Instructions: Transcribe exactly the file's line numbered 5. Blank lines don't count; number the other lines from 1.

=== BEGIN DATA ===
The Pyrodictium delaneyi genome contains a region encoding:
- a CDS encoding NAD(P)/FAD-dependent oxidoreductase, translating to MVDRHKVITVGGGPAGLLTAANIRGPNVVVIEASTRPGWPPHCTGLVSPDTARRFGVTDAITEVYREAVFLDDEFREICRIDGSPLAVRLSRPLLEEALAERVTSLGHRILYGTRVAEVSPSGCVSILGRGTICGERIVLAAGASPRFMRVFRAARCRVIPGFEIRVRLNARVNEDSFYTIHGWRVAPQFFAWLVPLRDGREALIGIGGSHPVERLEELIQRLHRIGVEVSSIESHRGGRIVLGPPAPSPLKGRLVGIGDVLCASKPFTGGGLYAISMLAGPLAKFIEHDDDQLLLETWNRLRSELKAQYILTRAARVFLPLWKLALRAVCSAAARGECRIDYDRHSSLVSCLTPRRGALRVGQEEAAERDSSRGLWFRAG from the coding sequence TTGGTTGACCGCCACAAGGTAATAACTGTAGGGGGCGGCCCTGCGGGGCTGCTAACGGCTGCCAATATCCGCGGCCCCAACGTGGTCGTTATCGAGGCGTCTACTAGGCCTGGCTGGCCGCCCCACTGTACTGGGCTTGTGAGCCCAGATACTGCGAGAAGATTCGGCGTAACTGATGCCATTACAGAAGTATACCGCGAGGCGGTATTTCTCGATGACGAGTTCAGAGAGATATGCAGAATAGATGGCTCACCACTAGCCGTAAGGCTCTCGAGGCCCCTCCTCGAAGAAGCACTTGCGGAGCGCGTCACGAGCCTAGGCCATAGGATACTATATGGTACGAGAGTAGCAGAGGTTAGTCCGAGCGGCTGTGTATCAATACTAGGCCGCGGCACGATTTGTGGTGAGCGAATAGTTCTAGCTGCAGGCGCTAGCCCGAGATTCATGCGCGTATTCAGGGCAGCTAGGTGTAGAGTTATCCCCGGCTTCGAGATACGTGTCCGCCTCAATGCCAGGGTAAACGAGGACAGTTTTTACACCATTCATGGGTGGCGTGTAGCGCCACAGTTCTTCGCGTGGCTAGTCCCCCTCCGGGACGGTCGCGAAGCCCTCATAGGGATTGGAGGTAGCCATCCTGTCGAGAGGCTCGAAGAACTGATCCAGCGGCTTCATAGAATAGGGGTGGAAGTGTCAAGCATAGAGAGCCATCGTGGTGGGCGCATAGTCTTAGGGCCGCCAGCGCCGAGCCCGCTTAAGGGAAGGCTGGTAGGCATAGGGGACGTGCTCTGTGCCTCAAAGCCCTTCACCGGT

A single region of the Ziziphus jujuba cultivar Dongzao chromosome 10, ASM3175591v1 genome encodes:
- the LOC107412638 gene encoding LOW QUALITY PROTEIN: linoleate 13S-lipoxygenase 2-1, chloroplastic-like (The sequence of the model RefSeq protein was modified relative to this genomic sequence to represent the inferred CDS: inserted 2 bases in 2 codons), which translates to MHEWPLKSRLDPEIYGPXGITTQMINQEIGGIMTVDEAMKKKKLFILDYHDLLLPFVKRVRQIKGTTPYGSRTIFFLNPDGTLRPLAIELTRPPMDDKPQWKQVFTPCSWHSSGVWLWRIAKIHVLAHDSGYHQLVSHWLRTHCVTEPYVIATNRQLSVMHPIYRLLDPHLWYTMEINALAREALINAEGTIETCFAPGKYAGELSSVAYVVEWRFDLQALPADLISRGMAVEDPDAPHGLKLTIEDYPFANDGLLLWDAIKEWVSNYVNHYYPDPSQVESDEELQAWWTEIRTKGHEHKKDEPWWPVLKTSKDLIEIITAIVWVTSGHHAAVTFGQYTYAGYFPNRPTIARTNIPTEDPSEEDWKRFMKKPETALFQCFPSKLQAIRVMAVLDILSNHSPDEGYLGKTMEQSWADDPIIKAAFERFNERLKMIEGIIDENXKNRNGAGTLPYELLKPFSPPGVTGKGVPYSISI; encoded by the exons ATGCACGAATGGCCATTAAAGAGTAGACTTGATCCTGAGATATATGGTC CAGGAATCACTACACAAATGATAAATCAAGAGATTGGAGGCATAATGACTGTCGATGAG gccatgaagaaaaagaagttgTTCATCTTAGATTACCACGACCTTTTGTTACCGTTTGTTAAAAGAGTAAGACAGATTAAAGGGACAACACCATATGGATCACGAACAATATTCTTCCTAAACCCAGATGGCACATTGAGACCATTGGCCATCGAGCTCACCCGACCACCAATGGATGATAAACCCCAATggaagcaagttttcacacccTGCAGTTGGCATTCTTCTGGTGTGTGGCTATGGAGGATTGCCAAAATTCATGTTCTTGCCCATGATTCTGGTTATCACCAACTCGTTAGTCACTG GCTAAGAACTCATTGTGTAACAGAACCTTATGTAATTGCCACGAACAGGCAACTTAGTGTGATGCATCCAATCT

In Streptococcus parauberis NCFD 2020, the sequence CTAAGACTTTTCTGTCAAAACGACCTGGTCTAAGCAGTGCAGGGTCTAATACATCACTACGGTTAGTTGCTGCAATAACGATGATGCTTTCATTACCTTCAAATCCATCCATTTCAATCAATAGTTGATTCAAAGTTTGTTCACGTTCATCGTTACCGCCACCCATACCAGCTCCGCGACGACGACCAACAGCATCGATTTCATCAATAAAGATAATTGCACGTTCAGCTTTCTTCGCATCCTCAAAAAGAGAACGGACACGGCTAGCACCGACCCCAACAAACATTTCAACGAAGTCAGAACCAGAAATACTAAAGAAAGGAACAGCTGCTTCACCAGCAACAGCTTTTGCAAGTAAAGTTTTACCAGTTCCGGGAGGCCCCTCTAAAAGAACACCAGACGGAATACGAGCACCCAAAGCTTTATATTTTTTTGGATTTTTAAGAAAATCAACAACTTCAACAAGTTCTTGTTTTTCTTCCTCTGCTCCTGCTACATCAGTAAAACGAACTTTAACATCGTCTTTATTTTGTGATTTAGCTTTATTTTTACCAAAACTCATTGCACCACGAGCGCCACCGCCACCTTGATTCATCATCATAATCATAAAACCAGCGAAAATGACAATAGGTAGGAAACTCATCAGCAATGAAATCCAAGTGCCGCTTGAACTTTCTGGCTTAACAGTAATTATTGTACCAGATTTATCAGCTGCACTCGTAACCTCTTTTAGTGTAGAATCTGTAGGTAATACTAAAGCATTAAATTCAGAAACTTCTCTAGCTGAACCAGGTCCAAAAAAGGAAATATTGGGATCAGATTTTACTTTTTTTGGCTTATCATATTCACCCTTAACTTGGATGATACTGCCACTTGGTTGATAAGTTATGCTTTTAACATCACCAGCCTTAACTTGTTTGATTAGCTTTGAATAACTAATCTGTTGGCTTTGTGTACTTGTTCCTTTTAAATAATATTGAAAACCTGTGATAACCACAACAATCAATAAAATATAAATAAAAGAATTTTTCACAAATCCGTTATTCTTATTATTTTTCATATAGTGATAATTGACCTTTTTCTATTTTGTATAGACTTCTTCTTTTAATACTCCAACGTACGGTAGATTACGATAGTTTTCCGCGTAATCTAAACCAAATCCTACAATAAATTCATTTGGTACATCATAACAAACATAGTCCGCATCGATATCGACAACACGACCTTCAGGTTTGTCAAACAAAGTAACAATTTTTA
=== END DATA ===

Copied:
In Streptococcus parauberis NCFD 2020, the sequence CTAAGACTTTTCTGTCAAAACGACCTGGTCTAAGCAGTGCAGGGTCTAATACATCACTACGGTTAGTTGCTGCAATAACGATGATGCTTTCATTACCTTCAAATCCATCCATTTCAATCAATAGTTGATTCAAAGTTTGTTCACGTTCATCGTTACCGCCACCCATACCAGCTCCGCGACGACGACCAACAGCATCGATTTCATCAATAAAGATAATTGCACGTTCAGCTTTCTTCGCATCCTCAAAAAGAGAACGGACACGGCTAGCACCGACCCCAACAAACATTTCAACGAAGTCAGAACCAGAAATACTAAAGAAAGGAACAGCTGCTTCACCAGCAACAGCTTTTGCAAGTAAAGTTTTACCAGTTCCGGGAGGCCCCTCTAAAAGAACACCAGACGGAATACGAGCACCCAAAGCTTTATATTTTTTTGGATTTTTAAGAAAATCAACAACTTCAACAAGTTCTTGTTTTTCTTCCTCTGCTCCTGCTACATCAGTAAAACGAACTTTAACATCGTCTTTATTTTGTGATTTAGCTTTATTTTTACCAAAACTCATTGCACCACGAGCGCCACCGCCACCTTGATTCATCATCATAATCATAAAACCAGCGAAAATGACAATAGGTAGGAAACTCATCAGCAATGAAATCCAAGTGCCGCTTGAACTTTCTGGCTTAACAGTAATTATTGTACCAGATTTATCAGCTGCACTCGTAACCTCTTTTAGTGTAGAATCTGTAGGTAATACTAAAGCATTAAATTCAGAAACTTCTCTAGCTGAACCAGGTCCAAAAAAGGAAATATTGGGATCAGATTTTACTTTTTTTGGCTTATCATATTCACCCTTAACTTGGATGATACTGCCACTTGGTTGATAAGTTATGCTTTTAACATCACCAGCCTTAACTTGTTTGATTAGCTTTGAATAACTAATCTGTTGGCTTTGTGTACTTGTTCCTTTTAAATAATATTGAAAACCTGTGATAACCACAACAATCAATAAAATATAAATAAAAGAATTTTTCACAAATCCGTTATTCTTATTATTTTTCATATAGTGATAATTGACCTTTTTCTATTTTGTATAGACTTCTTCTTTTAATACTCCAACGTACGGTAGATTACGATAGTTTTCCGCGTAATCTAAACCAAATCCTACAATAAATTCATTTGGTACATCATAACAAACATAGTCCGCATCGATATCGACAACACGACCTTCAGGTTTGTCAAACAAAGTAACAATTTTTA